The note on the bottom says that the Star pistol was using 7.62 mm model 1930 cartridges, more commonly known as 7.62 Tokarev. As you can see, that particular pistol was the most impressive, penetrating 8 boards with 10/10 shots, and the only gun to make a hole in the 10th and 11th board. The TT-30 doesn't do as well, only conquering 6 boards, but that's still better than the .45 bullet of the 1911 (3 boards) and 9 mm Luger (4 boards).

Via kris_reid

Wednesday, 7 March 2018

T-34-85 Armour

Even after the end of WWII, the T-34-85 continued to be a relevant threat, and thus demanded study. This measurement of a T-34-85 turret's armour thickness made in West Germany in 1961, however, suggests that the study could have been a little bit more precise.

Tuesday, 6 March 2018

British Tiger II Intel

The British, impressively enough, were already aware of the King Tiger long before ever seeing it in combat, at least by May of 1944.

On July 18th, 1944, the Germans lost three King Tigers on the Western Front. It doesn't look like the British noticed them, however.

Monday, 5 March 2018

Street Fighter

"March 21st, 1937
To the chief of the ABTU, Divisional Commander Bokis

Chief of Armament of the Red Army, Army Commander 2nd Class, comrade Khalepskiy
Chief of the General Staff, Marshal of the Soviet Union, comrade Yegorov

Experience in using the T-26 tank demonstrated its poor suitability for fighting in cities, where the tanks took heavy losses. There is no reason to assume that other types of tanks will perform any better. We much have tanks that are especially designed for successful street fighting, not only in small settlements, but in large cities, where the enemy will have the ability to attack our tanks from above.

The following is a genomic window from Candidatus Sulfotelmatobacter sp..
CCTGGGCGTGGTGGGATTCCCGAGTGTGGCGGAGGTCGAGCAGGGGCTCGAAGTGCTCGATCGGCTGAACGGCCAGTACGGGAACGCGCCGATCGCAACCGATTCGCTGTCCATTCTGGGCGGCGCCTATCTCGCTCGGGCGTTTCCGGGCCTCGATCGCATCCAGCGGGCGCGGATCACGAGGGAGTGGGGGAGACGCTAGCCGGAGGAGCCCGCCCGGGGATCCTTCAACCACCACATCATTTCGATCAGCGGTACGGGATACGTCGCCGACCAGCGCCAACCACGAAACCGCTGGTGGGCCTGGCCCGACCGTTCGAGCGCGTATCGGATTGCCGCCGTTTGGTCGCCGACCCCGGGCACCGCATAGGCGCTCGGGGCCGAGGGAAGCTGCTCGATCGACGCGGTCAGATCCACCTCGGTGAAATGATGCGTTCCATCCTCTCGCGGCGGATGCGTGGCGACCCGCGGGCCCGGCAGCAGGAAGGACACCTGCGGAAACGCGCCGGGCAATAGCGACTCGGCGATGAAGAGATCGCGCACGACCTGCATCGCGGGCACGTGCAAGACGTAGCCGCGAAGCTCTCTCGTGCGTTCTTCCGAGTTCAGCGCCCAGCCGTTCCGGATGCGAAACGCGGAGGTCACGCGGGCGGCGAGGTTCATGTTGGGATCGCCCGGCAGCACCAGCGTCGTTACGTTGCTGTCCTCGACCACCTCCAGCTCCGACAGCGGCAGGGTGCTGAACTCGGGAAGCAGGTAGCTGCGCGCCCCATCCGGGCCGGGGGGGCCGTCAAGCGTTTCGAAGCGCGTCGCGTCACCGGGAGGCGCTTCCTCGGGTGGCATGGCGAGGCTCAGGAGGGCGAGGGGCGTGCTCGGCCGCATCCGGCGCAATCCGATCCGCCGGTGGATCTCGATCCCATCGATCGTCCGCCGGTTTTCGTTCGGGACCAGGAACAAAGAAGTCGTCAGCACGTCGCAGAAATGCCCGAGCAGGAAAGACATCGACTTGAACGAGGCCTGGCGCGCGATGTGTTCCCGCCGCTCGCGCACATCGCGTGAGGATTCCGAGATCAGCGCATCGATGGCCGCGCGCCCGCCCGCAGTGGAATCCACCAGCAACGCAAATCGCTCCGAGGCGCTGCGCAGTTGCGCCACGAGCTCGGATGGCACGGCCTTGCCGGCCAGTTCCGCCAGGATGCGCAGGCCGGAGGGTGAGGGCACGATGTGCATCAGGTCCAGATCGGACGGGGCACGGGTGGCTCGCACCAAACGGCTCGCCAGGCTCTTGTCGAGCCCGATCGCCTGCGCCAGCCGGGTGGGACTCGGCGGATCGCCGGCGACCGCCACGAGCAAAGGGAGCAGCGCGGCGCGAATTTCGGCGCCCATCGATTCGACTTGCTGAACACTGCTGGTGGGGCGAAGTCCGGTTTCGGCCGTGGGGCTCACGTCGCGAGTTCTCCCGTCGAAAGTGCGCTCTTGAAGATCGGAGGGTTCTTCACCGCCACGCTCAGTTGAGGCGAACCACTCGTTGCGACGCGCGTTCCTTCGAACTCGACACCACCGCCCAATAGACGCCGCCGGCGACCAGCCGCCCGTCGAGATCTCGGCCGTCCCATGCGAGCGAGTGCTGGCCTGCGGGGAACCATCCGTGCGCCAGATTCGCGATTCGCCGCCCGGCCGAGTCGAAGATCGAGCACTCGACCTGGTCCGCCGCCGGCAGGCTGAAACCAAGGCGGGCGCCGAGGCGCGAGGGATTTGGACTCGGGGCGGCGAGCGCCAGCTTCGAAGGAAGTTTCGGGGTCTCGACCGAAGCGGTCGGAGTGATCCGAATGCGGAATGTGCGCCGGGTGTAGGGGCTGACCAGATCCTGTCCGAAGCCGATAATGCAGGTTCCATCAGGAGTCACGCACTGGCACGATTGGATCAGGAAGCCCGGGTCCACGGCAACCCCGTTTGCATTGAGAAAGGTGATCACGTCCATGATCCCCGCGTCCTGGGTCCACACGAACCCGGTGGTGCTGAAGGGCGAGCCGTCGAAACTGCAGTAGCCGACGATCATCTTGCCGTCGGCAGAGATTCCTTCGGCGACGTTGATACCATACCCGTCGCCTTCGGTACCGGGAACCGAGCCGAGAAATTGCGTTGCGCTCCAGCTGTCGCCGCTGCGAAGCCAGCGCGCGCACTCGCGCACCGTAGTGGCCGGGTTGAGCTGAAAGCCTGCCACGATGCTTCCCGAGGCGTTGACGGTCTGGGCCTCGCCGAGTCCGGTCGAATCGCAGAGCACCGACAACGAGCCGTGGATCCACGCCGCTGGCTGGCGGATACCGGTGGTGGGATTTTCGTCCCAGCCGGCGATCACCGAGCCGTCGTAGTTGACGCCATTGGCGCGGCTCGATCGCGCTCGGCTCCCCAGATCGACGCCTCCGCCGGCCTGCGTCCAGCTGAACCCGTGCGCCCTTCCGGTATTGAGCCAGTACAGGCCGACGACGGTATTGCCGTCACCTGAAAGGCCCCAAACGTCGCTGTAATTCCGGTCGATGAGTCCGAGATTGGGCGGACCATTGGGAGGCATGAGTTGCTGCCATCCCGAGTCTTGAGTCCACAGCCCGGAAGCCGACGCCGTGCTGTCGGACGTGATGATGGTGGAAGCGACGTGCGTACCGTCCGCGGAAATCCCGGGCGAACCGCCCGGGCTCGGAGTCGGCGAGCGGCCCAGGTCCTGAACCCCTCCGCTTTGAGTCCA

Sunday, 4 March 2018

Sturer Emil: Collector's Item from Stalingrad

Cases where prototypes that never saw mass production ended up on the battlefield are not uncommon. In the USSR, the T-100 and SMK were tested in combat during the Winter War. The T-29 and A-20 defended Moscow in the Great Patriotic War. There are similar examples for Germany. Two experimental SPGs, built on the chassis of the VK 30.01(H) heavy tank, which also never made it into production, ended up near Stalingrad in 1942. Unlike its ancestor, these vehicles not only took part in the fighting, but achieved impressive results. These tank destroyers are known as Sturer Emil.

Friday, 2 March 2018

KV-1S: From Temporary to Permanent

State Committee of Defense decree #1878 "On the improvement of KV tanks" was signed on July 5th, 1943. This was the starting point for the creation of a lighter variant of the KV, named KV-1S. Two prototypes were built by July 27th, and mass production began in Chelyabinsk by late August. The KV-1S was not as much of a legend as the KV-1, but this was the tank that defeated the Germans at Stalingrad and Kursk. Its creation and production was, in many ways, a necessary evil, but the KV-1S remained in production for a year, and remained on the front lines until 1944. This article covers its production and use in combat.